The future of investing is personal — and it’s already here

What does it say when the world’s second-largest asset manager and pioneer of index funds makes a move into direct indexing?

Vanguard Group Inc.’s recent acquisition of the direct indexing company Just Invest cannot be viewed in isolation. When taken together with similar moves by other investment giants, it is a profound statement on the future of investing.

In the past year alone, Goldman Sachs Group Inc., Morgan Stanley & Co., BlackRock Inc. and Charles Schwab & Co. have all expanded their direct-indexing capabilities. It is clear they are jockeying to position themselves for the next generation of investors.

It is also clear personalized investing — whether direct indexing, custom indexing and more advanced single stock investment strategies — is an idea whose time has come. The days of offering investors the same old, one-size-fits-all portfolios are ending.

Falling costs and better technology have democratized access to personalized portfolios. Historically, building and managing personalized portfolios of single securities was only available to the select few, such as large institutional investors or high-net-worth individuals. It was simply too time consuming and too expensive to offer such a high degree of personalization to middle- or working-class investors with smaller account balances. But now, advisers can offer hyper-personalized portfolios and sophisticated investment strategies to more investors than ever before.


Changing expectations and demographics will further accelerate the shift from commoditized to personalized advice. More investors want their portfolios to align with their values and beliefs. They no longer view their portfolio as being separate from their person.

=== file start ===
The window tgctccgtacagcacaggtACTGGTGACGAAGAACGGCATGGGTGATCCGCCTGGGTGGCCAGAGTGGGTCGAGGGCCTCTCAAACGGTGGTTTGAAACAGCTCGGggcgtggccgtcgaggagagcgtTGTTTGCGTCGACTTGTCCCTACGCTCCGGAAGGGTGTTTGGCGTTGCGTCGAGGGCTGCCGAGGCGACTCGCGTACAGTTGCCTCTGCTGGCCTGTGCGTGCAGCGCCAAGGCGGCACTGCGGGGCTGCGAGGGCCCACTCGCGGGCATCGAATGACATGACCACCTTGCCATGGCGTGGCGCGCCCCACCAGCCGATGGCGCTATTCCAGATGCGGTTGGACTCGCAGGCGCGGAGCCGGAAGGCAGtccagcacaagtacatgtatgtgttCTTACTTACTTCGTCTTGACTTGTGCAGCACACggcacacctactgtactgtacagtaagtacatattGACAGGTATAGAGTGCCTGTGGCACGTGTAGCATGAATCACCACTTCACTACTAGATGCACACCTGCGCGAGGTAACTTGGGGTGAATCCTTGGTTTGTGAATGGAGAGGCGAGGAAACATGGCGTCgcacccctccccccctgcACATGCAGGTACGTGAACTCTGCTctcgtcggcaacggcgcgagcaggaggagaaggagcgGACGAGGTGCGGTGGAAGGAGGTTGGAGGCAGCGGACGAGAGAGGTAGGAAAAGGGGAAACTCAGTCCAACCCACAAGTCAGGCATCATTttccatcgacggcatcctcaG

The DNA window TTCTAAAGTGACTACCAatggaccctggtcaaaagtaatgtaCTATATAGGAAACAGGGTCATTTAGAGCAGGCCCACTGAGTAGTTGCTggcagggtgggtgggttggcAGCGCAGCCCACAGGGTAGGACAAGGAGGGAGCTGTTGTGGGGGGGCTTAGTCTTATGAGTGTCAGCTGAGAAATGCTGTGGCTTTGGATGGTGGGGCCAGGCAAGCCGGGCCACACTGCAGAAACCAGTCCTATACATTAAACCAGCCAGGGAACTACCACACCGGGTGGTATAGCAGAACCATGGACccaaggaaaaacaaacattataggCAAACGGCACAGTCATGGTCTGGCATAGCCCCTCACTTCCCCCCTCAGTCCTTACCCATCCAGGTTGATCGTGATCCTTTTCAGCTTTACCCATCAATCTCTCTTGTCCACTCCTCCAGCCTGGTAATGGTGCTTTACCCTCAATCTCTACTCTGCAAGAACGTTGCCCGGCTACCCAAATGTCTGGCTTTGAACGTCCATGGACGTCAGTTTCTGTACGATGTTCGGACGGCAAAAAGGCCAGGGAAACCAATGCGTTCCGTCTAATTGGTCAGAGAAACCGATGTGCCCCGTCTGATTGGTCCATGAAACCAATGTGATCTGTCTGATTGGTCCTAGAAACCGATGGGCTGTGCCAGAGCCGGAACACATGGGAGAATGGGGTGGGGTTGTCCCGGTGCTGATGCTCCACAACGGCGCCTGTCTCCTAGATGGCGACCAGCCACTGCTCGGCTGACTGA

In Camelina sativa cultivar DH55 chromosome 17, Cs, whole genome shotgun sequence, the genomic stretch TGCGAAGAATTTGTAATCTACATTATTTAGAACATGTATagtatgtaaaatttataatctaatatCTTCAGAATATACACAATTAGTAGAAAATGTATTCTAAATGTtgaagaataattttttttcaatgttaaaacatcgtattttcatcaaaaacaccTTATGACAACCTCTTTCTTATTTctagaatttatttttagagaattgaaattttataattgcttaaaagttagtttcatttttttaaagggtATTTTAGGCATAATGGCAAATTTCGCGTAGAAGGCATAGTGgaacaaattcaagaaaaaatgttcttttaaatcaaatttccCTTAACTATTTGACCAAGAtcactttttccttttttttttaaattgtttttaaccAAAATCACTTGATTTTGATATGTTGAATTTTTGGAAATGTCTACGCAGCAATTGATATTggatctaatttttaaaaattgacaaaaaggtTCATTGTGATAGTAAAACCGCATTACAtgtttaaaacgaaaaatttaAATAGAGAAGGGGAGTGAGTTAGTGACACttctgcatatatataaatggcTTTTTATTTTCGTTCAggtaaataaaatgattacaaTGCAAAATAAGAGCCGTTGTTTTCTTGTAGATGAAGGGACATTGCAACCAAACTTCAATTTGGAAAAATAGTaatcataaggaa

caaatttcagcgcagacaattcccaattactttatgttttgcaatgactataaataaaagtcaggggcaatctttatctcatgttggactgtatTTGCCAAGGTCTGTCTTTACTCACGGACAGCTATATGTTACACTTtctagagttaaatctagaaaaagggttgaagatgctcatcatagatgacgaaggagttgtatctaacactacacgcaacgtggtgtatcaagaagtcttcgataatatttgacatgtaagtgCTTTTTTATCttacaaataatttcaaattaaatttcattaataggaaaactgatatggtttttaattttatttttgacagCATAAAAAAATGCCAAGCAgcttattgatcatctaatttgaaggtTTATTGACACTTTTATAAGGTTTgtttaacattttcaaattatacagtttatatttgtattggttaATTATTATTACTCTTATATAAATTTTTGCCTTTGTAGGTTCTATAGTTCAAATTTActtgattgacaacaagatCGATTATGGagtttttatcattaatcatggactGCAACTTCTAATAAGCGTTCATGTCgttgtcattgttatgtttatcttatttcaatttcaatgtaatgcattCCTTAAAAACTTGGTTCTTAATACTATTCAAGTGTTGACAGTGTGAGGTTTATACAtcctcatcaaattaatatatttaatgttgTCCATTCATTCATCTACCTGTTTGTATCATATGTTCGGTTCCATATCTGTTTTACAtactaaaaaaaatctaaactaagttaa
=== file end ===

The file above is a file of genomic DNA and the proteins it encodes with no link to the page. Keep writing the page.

A record $1.7 trillion in assets — roughly the equivalent of New York’s gross domestic product — are now invested in funds focused on environmental, social and governance issues. According to Morgan Stanley, 84% of investors want the ability to tailor their investments to their values.

This demand for personalization is especially strong for the next generations of investors, including millennials, and even Gen Zers like me. A staggering 95% of millennials are interested in sustainable investing. One study found that one-third of millennials often or exclusively use investments that take ESG factors into account. For younger generations, investing in a plain-vanilla mutual fund or cookie-cutter ETF is the equivalent of watching cable television rather than Netflix.


So what does this latest round of dealmaking actually mean for financial advisers and investors?

If it wasn’t clear before Vanguard’s first-ever acquisition, it should be clearer today that personalization is the future of investment management.

Advisers will need to embrace new technologies that help differentiate them in the short-term and compete effectively in the longer-term. Those that continue to rely solely on mutual funds or ETFs will increasingly struggle to differentiate their services from those who can offer tax-smart, value-aligned and hyper-personalized portfolios.

For investors, there has never been a better time to access and benefit from hyper-personalized portfolios. If they haven’t already, investors should be talking to their financial advisers about whether model portfolios and ETFs remain the best option for them.

They should also be asking whether they could benefit from greater personalization, better technology and better investment strategies.

Samir Vasavada is co-founder and CEO of portfolio management platform Vise.

The post The future of investing is personal — and it’s already here appeared first on InvestmentNews.

Andrew is half-human, half-gamer. He’s also a science fiction author writing for BleeBot.

Andrew Vincent
Andrew is half-human, half-gamer. He's also a science fiction author writing for BleeBot.
%d bloggers like this: